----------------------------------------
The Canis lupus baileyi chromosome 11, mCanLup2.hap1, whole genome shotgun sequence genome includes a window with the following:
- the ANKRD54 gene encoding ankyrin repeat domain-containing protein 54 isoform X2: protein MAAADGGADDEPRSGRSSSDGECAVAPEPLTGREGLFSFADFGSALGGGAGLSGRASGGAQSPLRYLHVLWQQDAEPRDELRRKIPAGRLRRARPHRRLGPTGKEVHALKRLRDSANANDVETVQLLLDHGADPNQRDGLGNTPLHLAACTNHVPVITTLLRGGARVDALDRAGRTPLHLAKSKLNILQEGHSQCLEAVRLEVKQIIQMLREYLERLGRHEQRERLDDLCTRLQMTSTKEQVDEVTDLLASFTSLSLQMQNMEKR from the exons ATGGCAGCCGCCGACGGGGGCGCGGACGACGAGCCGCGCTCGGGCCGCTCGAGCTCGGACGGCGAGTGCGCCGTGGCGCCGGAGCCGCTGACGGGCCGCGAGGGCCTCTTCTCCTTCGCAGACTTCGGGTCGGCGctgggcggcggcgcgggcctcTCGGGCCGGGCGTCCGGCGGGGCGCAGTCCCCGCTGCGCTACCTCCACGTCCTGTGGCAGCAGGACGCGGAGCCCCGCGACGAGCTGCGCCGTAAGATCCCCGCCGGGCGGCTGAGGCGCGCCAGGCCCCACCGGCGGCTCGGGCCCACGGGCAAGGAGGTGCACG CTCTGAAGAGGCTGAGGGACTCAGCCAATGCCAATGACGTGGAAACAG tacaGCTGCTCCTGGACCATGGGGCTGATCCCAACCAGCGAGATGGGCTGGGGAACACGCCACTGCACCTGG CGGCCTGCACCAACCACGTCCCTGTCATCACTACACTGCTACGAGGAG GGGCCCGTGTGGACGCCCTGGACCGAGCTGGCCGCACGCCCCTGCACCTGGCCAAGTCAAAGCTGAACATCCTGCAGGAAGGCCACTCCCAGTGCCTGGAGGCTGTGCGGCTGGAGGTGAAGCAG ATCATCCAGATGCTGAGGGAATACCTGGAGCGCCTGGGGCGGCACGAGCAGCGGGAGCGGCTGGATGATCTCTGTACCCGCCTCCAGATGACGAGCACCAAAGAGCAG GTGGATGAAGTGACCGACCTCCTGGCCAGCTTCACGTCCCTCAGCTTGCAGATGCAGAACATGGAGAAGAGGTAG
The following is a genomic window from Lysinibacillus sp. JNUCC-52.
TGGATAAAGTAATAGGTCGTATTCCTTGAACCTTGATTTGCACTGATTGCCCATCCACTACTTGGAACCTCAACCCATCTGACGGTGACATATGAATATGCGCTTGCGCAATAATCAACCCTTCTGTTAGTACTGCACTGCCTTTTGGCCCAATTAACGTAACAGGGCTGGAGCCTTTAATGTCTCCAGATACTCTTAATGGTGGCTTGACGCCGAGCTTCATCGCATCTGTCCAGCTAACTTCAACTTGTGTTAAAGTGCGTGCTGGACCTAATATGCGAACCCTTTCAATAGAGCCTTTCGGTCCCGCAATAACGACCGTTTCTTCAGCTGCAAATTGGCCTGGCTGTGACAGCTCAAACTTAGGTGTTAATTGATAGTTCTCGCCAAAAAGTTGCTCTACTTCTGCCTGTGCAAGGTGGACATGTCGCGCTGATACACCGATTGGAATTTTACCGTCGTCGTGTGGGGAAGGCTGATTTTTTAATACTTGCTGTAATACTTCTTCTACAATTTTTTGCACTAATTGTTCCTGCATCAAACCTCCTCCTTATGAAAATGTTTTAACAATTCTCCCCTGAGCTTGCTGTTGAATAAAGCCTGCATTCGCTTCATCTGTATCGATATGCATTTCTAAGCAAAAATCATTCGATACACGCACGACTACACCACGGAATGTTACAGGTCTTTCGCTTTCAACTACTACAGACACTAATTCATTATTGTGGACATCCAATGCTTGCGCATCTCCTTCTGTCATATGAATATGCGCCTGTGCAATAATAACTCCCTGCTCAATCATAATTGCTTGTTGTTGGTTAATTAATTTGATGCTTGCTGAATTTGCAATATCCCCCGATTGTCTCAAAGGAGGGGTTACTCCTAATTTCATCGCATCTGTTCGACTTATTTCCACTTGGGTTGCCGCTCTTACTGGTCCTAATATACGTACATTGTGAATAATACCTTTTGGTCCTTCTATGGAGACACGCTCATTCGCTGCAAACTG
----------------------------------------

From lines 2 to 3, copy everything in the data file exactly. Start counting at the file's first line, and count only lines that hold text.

- the ANKRD54 gene encoding ankyrin repeat domain-containing protein 54 isoform X2: protein MAAADGGADDEPRSGRSSSDGECAVAPEPLTGREGLFSFADFGSALGGGAGLSGRASGGAQSPLRYLHVLWQQDAEPRDELRRKIPAGRLRRARPHRRLGPTGKEVHALKRLRDSANANDVETVQLLLDHGADPNQRDGLGNTPLHLAACTNHVPVITTLLRGGARVDALDRAGRTPLHLAKSKLNILQEGHSQCLEAVRLEVKQIIQMLREYLERLGRHEQRERLDDLCTRLQMTSTKEQVDEVTDLLASFTSLSLQMQNMEKR from the exons ATGGCAGCCGCCGACGGGGGCGCGGACGACGAGCCGCGCTCGGGCCGCTCGAGCTCGGACGGCGAGTGCGCCGTGGCGCCGGAGCCGCTGACGGGCCGCGAGGGCCTCTTCTCCTTCGCAGACTTCGGGTCGGCGctgggcggcggcgcgggcctcTCGGGCCGGGCGTCCGGCGGGGCGCAGTCCCCGCTGCGCTACCTCCACGTCCTGTGGCAGCAGGACGCGGAGCCCCGCGACGAGCTGCGCCGTAAGATCCCCGCCGGGCGGCTGAGGCGCGCCAGGCCCCACCGGCGGCTCGGGCCCACGGGCAAGGAGGTGCACG CTCTGAAGAGGCTGAGGGACTCAGCCAATGCCAATGACGTGGAAACAG tacaGCTGCTCCTGGACCATGGGGCTGATCCCAACCAGCGAGATGGGCTGGGGAACACGCCACTGCACCTGG CGGCCTGCACCAACCACGTCCCTGTCATCACTACACTGCTACGAGGAG GGGCCCGTGTGGACGCCCTGGACCGAGCTGGCCGCACGCCCCTGCACCTGGCCAAGTCAAAGCTGAACATCCTGCAGGAAGGCCACTCCCAGTGCCTGGAGGCTGTGCGGCTGGAGGTGAAGCAG ATCATCCAGATGCTGAGGGAATACCTGGAGCGCCTGGGGCGGCACGAGCAGCGGGAGCGGCTGGATGATCTCTGTACCCGCCTCCAGATGACGAGCACCAAAGAGCAG GTGGATGAAGTGACCGACCTCCTGGCCAGCTTCACGTCCCTCAGCTTGCAGATGCAGAACATGGAGAAGAGGTAG
The following is a genomic window from Lysinibacillus sp. JNUCC-52.